- Church of Santiago in the Old Town. A medieval church that has seen major changes.
- Colexiata de Santa María. Now hosting the Museum of Sacred Art
- Museo Militar. The Military Museum holds collections of weapons, uniforms, maps and so on.
- Museo Emilia Pardo Bazán. A museum dedicated to a great Spanish writer of the 19th century. The building also houses the Galician Language Academy.
- Xardín de San Carlos. A beautiful and romantic garden. Often used for wedding photoshoots, and where lie the remains of Sir John Moore, a British general who fought in the Elviña battle during the Napoleonic wars.
Some other sights:
- Torre de Hércules—Roman lighthouse. Apparently, this is the oldest lighthouse in the world that is still in use. It's a UNESCO World Heritage site.
- Castro de Elviña—Castros are Roman or pre-Roman settlements. This particular castro has been neglected for a long time, and is undergoing major archaeological work. Many findings are on display on the Castelo de San Antón.
- The port
- Casa de las Ciencias—Science Museum
- Domus—Another science museum, dealing with the human body.
- Aquarium Finisterrae—An aquarium, very close to the Domus.
- Picasso's home which you cannot visit; there is simply a small plaque to identify it.
- María Pita´s square, with the Council Building
- Fine Arts Museum
- Beaches. The beaches of Orzán and Riazor (situated on the Western side of the peninsula) provide a nice sandy beach within the city itself. However, if you are used to swimming in the Mediterranean, you might find the water slightly cold.
- Paseo Marítimo. The seafront promenade that surrounds the peninsula provides an opportunity for nice strolls. Starting by the La Marina, you can proceed on to the Castelo de San Antón, the Dique de Abrigo, towards the Torre de Hércules, Casa de los Peces, Casa del Hombre, Orzán and Riazor beaches, Millennium monument, and proceed towards the area known as O Portiño, on the flanks of Monte de San Pedro. This last bit of the promenade is outside the main city.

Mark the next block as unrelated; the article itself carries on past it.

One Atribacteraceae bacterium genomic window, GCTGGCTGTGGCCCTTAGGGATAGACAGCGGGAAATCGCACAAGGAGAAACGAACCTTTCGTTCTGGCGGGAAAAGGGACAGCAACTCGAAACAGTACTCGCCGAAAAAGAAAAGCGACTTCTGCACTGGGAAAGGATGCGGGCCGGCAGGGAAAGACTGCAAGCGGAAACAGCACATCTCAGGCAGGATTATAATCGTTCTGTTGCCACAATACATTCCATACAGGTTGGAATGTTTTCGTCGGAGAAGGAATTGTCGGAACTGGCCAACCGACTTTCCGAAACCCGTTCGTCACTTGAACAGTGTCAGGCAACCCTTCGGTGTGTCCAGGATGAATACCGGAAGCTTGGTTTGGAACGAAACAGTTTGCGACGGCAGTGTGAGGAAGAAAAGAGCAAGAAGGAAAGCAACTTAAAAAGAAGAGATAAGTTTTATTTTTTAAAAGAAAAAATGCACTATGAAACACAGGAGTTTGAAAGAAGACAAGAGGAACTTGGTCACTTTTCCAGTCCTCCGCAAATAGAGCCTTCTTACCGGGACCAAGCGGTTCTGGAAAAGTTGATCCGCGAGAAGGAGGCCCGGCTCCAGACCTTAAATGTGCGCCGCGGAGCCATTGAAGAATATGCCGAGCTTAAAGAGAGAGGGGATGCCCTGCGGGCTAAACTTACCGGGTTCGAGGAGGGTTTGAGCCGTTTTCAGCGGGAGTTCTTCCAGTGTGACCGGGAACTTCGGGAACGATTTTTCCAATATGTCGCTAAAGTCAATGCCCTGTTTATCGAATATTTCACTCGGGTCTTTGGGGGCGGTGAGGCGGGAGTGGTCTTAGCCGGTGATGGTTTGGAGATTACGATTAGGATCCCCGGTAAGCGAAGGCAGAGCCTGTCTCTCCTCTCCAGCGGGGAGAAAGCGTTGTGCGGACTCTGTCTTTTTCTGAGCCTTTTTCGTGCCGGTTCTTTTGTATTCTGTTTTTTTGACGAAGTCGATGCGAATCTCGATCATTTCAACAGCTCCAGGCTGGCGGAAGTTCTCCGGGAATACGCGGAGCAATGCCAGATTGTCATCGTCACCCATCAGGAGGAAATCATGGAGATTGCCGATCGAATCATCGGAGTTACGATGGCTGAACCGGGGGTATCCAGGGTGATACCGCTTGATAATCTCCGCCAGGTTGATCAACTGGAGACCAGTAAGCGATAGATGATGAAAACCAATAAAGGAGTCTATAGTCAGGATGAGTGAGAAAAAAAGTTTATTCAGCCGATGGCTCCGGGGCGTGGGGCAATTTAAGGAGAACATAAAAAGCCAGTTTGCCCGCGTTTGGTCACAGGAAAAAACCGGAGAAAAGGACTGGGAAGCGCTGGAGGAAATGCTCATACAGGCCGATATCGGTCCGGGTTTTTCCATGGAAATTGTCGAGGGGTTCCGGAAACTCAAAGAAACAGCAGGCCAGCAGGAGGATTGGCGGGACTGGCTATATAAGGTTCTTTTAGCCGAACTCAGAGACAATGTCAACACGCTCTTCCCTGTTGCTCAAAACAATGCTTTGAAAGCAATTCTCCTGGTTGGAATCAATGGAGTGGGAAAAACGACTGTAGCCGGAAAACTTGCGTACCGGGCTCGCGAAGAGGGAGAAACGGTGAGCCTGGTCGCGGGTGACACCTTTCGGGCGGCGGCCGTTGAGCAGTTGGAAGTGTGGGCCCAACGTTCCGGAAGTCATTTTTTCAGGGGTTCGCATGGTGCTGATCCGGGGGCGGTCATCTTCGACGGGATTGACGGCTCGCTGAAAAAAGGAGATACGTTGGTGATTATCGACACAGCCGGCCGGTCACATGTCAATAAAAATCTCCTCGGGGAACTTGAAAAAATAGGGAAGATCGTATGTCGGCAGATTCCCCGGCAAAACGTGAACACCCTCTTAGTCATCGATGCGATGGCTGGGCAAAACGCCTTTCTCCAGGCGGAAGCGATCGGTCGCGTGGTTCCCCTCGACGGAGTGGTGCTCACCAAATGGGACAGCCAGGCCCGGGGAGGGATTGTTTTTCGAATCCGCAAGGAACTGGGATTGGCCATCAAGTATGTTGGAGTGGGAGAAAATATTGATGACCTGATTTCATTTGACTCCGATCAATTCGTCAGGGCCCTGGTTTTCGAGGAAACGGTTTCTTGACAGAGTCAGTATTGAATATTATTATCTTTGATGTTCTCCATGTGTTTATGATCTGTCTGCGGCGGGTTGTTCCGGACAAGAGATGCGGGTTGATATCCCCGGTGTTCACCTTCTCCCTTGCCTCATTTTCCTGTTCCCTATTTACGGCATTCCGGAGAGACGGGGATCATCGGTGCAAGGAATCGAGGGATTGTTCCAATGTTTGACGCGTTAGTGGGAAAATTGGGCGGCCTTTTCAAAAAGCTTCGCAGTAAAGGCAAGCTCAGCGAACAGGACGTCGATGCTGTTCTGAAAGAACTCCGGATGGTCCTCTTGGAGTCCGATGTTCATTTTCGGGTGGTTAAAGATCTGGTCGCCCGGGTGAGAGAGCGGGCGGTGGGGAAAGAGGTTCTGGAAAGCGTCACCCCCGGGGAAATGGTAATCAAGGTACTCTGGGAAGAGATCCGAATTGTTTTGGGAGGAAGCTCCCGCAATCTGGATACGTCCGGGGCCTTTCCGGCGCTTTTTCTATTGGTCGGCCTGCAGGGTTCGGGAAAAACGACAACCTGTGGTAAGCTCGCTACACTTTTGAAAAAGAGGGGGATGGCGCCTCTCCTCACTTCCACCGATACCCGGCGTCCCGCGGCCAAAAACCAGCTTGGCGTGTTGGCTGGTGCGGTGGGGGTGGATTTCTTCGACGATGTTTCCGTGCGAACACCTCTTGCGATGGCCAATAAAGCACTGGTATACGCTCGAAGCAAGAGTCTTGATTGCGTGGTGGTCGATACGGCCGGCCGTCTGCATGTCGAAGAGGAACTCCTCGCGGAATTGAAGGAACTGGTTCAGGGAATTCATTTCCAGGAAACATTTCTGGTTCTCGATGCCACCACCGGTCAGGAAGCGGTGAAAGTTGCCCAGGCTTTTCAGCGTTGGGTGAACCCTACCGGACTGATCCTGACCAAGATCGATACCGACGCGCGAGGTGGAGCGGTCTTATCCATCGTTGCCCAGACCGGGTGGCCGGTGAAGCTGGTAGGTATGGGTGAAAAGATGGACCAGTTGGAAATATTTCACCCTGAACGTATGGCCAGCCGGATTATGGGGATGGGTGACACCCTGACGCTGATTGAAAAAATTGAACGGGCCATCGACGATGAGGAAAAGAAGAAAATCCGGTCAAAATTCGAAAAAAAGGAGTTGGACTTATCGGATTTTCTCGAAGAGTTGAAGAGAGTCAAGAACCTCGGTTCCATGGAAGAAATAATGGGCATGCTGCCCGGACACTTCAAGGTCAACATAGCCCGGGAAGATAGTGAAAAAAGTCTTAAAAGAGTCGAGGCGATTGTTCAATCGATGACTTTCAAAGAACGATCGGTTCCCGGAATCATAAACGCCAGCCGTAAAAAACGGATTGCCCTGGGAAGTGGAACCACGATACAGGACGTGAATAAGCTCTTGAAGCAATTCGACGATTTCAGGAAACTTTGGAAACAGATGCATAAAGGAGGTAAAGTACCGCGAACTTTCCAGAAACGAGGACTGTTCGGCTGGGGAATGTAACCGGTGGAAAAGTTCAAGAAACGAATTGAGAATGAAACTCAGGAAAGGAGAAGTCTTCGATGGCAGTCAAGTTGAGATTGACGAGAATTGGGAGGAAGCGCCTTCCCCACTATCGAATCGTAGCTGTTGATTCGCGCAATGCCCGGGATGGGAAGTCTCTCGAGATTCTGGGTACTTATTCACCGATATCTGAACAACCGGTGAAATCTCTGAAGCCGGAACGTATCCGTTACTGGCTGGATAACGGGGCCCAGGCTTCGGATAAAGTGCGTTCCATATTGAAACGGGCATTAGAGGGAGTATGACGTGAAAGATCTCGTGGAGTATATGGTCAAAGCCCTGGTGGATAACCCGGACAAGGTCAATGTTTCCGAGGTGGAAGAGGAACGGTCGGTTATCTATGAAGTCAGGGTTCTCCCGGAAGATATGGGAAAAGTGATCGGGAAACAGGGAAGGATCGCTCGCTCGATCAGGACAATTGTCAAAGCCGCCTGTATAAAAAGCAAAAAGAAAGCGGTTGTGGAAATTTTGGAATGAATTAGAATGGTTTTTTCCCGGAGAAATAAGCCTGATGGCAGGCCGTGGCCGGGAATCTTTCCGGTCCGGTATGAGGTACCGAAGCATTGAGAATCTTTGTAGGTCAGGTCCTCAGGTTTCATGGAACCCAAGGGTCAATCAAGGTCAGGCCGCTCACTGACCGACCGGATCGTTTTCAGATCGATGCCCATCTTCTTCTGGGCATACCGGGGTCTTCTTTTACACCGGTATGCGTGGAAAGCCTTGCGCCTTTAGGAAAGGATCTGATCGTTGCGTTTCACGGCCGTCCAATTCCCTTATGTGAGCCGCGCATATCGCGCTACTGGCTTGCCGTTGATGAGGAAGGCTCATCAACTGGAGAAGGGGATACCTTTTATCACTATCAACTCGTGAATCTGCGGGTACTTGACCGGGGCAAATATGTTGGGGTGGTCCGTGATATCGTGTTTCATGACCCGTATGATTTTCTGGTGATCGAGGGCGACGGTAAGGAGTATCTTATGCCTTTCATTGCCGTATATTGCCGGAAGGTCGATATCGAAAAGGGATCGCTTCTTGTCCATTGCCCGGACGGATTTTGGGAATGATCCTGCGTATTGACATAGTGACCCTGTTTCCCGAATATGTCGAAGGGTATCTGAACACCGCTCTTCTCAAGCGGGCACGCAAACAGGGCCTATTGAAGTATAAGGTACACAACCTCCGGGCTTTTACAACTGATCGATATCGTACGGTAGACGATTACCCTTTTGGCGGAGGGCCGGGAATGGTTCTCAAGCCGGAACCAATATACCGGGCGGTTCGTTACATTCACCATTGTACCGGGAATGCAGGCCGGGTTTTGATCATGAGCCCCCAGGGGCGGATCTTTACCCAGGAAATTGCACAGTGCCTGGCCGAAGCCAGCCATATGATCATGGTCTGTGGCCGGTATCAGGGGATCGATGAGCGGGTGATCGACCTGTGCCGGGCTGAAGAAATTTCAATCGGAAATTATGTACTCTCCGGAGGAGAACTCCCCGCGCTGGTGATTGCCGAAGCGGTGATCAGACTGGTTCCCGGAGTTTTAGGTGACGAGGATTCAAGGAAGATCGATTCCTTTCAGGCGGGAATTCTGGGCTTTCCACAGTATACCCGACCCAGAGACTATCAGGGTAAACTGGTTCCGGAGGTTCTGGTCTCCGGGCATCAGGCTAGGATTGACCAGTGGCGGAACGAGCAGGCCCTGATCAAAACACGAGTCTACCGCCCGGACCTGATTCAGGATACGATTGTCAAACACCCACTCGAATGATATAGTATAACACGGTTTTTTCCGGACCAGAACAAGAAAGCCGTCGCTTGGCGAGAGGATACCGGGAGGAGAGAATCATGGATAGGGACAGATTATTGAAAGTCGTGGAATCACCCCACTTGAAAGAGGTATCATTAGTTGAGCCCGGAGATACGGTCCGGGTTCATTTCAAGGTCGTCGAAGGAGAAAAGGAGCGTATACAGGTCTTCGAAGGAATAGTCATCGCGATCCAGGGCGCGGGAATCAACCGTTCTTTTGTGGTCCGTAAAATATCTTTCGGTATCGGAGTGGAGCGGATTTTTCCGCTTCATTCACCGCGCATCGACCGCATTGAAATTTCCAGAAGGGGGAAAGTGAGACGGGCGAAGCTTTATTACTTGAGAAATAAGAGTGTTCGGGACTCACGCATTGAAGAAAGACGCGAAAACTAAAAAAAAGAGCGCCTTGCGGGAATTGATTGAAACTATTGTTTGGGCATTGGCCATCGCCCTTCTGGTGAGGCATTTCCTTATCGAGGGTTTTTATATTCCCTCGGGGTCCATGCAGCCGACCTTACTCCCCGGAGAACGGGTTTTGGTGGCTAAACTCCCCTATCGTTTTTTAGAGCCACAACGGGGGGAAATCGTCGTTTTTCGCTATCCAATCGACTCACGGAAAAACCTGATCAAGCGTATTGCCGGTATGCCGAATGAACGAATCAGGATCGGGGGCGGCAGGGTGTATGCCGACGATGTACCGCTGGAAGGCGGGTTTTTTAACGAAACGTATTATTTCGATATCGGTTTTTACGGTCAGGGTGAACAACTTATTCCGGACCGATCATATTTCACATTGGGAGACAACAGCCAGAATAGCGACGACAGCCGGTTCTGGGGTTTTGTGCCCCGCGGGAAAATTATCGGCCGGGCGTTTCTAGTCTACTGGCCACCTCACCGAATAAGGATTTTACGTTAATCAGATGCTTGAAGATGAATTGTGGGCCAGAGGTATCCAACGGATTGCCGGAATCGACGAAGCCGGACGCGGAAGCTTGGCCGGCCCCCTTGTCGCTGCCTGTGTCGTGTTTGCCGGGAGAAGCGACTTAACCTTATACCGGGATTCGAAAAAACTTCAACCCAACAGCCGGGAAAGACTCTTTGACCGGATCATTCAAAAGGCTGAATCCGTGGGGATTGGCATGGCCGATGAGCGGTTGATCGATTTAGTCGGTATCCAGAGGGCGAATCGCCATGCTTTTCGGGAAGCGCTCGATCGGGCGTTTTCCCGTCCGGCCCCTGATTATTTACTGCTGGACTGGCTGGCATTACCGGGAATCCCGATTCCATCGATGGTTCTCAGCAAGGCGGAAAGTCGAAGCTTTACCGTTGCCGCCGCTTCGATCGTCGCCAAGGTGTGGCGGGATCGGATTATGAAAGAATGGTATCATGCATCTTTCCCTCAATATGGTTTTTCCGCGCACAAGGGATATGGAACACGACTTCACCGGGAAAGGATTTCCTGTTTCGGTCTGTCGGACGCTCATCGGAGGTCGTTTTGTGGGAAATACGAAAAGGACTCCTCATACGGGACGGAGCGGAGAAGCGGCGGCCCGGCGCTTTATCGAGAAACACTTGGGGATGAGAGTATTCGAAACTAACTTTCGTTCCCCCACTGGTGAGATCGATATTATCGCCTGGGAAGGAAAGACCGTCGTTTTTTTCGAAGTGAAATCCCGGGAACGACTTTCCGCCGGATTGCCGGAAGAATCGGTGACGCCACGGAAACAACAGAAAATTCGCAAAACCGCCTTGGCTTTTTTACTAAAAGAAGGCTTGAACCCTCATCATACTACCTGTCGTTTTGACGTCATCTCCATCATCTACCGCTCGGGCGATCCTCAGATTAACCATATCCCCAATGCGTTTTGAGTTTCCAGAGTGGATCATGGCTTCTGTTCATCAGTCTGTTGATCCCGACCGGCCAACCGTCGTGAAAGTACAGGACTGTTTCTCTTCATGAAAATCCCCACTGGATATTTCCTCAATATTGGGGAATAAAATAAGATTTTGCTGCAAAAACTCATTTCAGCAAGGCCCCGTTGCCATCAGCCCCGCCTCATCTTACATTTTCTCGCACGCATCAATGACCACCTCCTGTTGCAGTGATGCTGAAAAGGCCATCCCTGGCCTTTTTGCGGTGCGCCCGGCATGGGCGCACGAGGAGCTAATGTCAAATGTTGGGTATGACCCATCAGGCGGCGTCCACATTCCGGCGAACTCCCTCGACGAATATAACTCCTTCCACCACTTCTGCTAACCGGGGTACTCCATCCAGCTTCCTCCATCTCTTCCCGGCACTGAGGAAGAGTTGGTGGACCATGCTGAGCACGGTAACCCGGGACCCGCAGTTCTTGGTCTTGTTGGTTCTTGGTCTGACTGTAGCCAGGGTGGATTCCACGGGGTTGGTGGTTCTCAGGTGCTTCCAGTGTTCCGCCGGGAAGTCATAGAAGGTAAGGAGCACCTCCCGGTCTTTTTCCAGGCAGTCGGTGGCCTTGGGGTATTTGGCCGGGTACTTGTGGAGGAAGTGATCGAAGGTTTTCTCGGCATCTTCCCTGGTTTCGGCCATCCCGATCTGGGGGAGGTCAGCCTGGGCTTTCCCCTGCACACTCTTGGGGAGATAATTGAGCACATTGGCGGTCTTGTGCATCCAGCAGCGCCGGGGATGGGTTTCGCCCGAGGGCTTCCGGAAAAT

A Coruña has many interesting and huge shopping malls to choose from. Here are a few:
You will find a huge selection of typical Spanish cafés. Most restaurants offer sea food dishes of good quality.
You will also find a good number of hamburgueserias, a few Italian restaurants/pizzerias and at least one authentic Mexican restaurant.
Prices are similar to the rest of Spain.
The local beer is called Estrella Galicia.
- La Gloira (Tea Bar la Gloira), calle San-Francisco. In the old city. A lovely tea bar with a miscellaneous accumulation of objects as an unlikely decoration. Drinking a mint tea in this place sat on sofas or cushions is a real pleasure.
- A Repichoca, Orillamar, 13. One of the best places in town to have a truly Galician night. Drink licor café, buy handmade crafts or just enjoy one of the spontaneous parties that happen every now and then with people bringing their own instruments to play and dance to traditional Galician music.
- Momos, Santo Domingo 16. A great little restaurant with a witches’ theme. A good place to drop in for a drink and complementary tapas. The Menu del Dia (€8) offers several choices, quality food and unbeatable value. You may have to queue or reserve a table but it’s well worth it.
- NH Atlántico, Jardines Méndez Núñez, 15006, ☏ . This is the best option when visiting La Coruña thanks to its perfect location, 5 minutes away from the Orzán Beach and just in front of the brand new conference palace of La Coruña.
- Hostal Nogallas, C/ Julio Rodriguez Yordi, 11 15011, ☏ . Budget accommodation located next to Estadio Riazor.
- Santiago de Compostela, an ancient place of pilgrimage for its magnificent cathedral, is an easy day trip by bus or train and well worth it.
|Routes through A Coruña|
|Ferrol ←||NE S||→ Santiago de Compostela|